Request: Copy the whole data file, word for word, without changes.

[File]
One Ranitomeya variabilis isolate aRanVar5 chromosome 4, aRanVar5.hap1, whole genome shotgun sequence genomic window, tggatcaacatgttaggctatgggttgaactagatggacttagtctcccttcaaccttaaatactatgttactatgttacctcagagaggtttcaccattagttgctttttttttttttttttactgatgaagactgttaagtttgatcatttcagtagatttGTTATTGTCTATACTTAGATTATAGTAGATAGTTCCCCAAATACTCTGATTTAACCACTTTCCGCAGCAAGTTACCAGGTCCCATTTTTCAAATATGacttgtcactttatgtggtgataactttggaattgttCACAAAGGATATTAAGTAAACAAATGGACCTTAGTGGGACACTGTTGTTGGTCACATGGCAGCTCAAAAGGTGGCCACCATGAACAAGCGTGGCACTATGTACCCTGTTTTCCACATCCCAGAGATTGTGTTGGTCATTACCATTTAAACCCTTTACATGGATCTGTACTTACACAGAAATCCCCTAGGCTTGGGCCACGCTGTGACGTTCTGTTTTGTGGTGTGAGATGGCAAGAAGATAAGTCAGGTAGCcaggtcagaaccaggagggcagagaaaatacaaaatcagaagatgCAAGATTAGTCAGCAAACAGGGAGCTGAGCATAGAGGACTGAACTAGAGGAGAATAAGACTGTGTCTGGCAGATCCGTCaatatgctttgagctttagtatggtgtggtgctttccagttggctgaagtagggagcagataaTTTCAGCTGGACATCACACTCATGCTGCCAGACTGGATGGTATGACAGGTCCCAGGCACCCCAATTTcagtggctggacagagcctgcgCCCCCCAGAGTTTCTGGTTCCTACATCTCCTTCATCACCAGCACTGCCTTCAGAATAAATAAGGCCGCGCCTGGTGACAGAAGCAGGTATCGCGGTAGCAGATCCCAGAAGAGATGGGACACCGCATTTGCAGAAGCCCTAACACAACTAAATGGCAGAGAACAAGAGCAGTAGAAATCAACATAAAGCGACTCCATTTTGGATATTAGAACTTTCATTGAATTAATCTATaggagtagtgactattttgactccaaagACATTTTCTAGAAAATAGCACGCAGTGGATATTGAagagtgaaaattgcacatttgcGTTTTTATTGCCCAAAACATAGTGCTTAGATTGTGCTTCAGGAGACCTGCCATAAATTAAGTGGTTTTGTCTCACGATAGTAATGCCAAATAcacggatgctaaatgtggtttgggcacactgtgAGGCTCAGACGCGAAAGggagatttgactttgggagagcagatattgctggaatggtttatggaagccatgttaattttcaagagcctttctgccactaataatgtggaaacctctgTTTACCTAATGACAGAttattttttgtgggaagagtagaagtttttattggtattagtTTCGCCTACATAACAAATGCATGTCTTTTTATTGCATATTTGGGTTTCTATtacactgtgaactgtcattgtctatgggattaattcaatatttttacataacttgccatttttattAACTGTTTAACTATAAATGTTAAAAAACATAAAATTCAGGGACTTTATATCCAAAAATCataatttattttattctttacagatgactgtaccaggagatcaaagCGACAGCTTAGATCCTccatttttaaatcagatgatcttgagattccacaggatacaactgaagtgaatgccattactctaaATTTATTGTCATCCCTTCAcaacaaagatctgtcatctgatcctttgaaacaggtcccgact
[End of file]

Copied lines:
One Ranitomeya variabilis isolate aRanVar5 chromosome 4, aRanVar5.hap1, whole genome shotgun sequence genomic window, tggatcaacatgttaggctatgggttgaactagatggacttagtctcccttcaaccttaaatactatgttactatgttacctcagagaggtttcaccattagttgctttttttttttttttttactgatgaagactgttaagtttgatcatttcagtagatttGTTATTGTCTATACTTAGATTATAGTAGATAGTTCCCCAAATACTCTGATTTAACCACTTTCCGCAGCAAGTTACCAGGTCCCATTTTTCAAATATGacttgtcactttatgtggtgataactttggaattgttCACAAAGGATATTAAGTAAACAAATGGACCTTAGTGGGACACTGTTGTTGGTCACATGGCAGCTCAAAAGGTGGCCACCATGAACAAGCGTGGCACTATGTACCCTGTTTTCCACATCCCAGAGATTGTGTTGGTCATTACCATTTAAACCCTTTACATGGATCTGTACTTACACAGAAATCCCCTAGGCTTGGGCCACGCTGTGACGTTCTGTTTTGTGGTGTGAGATGGCAAGAAGATAAGTCAGGTAGCcaggtcagaaccaggagggcagagaaaatacaaaatcagaagatgCAAGATTAGTCAGCAAACAGGGAGCTGAGCATAGAGGACTGAACTAGAGGAGAATAAGACTGTGTCTGGCAGATCCGTCaatatgctttgagctttagtatggtgtggtgctttccagttggctgaagtagggagcagataaTTTCAGCTGGACATCACACTCATGCTGCCAGACTGGATGGTATGACAGGTCCCAGGCACCCCAATTTcagtggctggacagagcctgcgCCCCCCAGAGTTTCTGGTTCCTACATCTCCTTCATCACCAGCACTGCCTTCAGAATAAATAAGGCCGCGCCTGGTGACAGAAGCAGGTATCGCGGTAGCAGATCCCAGAAGAGATGGGACACCGCATTTGCAGAAGCCCTAACACAACTAAATGGCAGAGAACAAGAGCAGTAGAAATCAACATAAAGCGACTCCATTTTGGATATTAGAACTTTCATTGAATTAATCTATaggagtagtgactattttgactccaaagACATTTTCTAGAAAATAGCACGCAGTGGATATTGAagagtgaaaattgcacatttgcGTTTTTATTGCCCAAAACATAGTGCTTAGATTGTGCTTCAGGAGACCTGCCATAAATTAAGTGGTTTTGTCTCACGATAGTAATGCCAAATAcacggatgctaaatgtggtttgggcacactgtgAGGCTCAGACGCGAAAGggagatttgactttgggagagcagatattgctggaatggtttatggaagccatgttaattttcaagagcctttctgccactaataatgtggaaacctctgTTTACCTAATGACAGAttattttttgtgggaagagtagaagtttttattggtattagtTTCGCCTACATAACAAATGCATGTCTTTTTATTGCATATTTGGGTTTCTATtacactgtgaactgtcattgtctatgggattaattcaatatttttacataacttgccatttttattAACTGTTTAACTATAAATGTTAAAAAACATAAAATTCAGGGACTTTATATCCAAAAATCataatttattttattctttacagatgactgtaccaggagatcaaagCGACAGCTTAGATCCTccatttttaaatcagatgatcttgagattccacaggatacaactgaagtgaatgccattactctaaATTTATTGTCATCCCTTCAcaacaaagatctgtcatctgatcctttgaaacaggtcccgact